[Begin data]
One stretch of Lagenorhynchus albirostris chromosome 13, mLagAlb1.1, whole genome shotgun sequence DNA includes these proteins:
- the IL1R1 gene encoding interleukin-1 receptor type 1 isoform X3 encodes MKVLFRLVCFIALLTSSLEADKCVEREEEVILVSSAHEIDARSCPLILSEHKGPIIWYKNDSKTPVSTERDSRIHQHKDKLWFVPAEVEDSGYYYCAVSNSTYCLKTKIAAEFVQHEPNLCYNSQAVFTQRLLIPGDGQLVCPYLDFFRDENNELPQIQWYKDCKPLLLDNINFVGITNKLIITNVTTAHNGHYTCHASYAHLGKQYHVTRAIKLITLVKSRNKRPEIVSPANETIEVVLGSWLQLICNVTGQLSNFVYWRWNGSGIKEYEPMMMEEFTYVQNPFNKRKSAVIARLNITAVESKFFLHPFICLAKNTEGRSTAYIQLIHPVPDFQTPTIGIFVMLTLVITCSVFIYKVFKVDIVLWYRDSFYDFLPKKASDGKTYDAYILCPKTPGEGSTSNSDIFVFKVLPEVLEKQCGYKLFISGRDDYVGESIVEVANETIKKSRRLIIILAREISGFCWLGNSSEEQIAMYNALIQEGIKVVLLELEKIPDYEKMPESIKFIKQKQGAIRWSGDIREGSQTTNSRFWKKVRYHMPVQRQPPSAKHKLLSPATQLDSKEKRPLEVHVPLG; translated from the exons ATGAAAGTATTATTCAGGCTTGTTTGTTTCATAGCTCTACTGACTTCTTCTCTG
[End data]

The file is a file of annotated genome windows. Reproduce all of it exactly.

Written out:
One stretch of Lagenorhynchus albirostris chromosome 13, mLagAlb1.1, whole genome shotgun sequence DNA includes these proteins:
- the IL1R1 gene encoding interleukin-1 receptor type 1 isoform X3 encodes MKVLFRLVCFIALLTSSLEADKCVEREEEVILVSSAHEIDARSCPLILSEHKGPIIWYKNDSKTPVSTERDSRIHQHKDKLWFVPAEVEDSGYYYCAVSNSTYCLKTKIAAEFVQHEPNLCYNSQAVFTQRLLIPGDGQLVCPYLDFFRDENNELPQIQWYKDCKPLLLDNINFVGITNKLIITNVTTAHNGHYTCHASYAHLGKQYHVTRAIKLITLVKSRNKRPEIVSPANETIEVVLGSWLQLICNVTGQLSNFVYWRWNGSGIKEYEPMMMEEFTYVQNPFNKRKSAVIARLNITAVESKFFLHPFICLAKNTEGRSTAYIQLIHPVPDFQTPTIGIFVMLTLVITCSVFIYKVFKVDIVLWYRDSFYDFLPKKASDGKTYDAYILCPKTPGEGSTSNSDIFVFKVLPEVLEKQCGYKLFISGRDDYVGESIVEVANETIKKSRRLIIILAREISGFCWLGNSSEEQIAMYNALIQEGIKVVLLELEKIPDYEKMPESIKFIKQKQGAIRWSGDIREGSQTTNSRFWKKVRYHMPVQRQPPSAKHKLLSPATQLDSKEKRPLEVHVPLG; translated from the exons ATGAAAGTATTATTCAGGCTTGTTTGTTTCATAGCTCTACTGACTTCTTCTCTG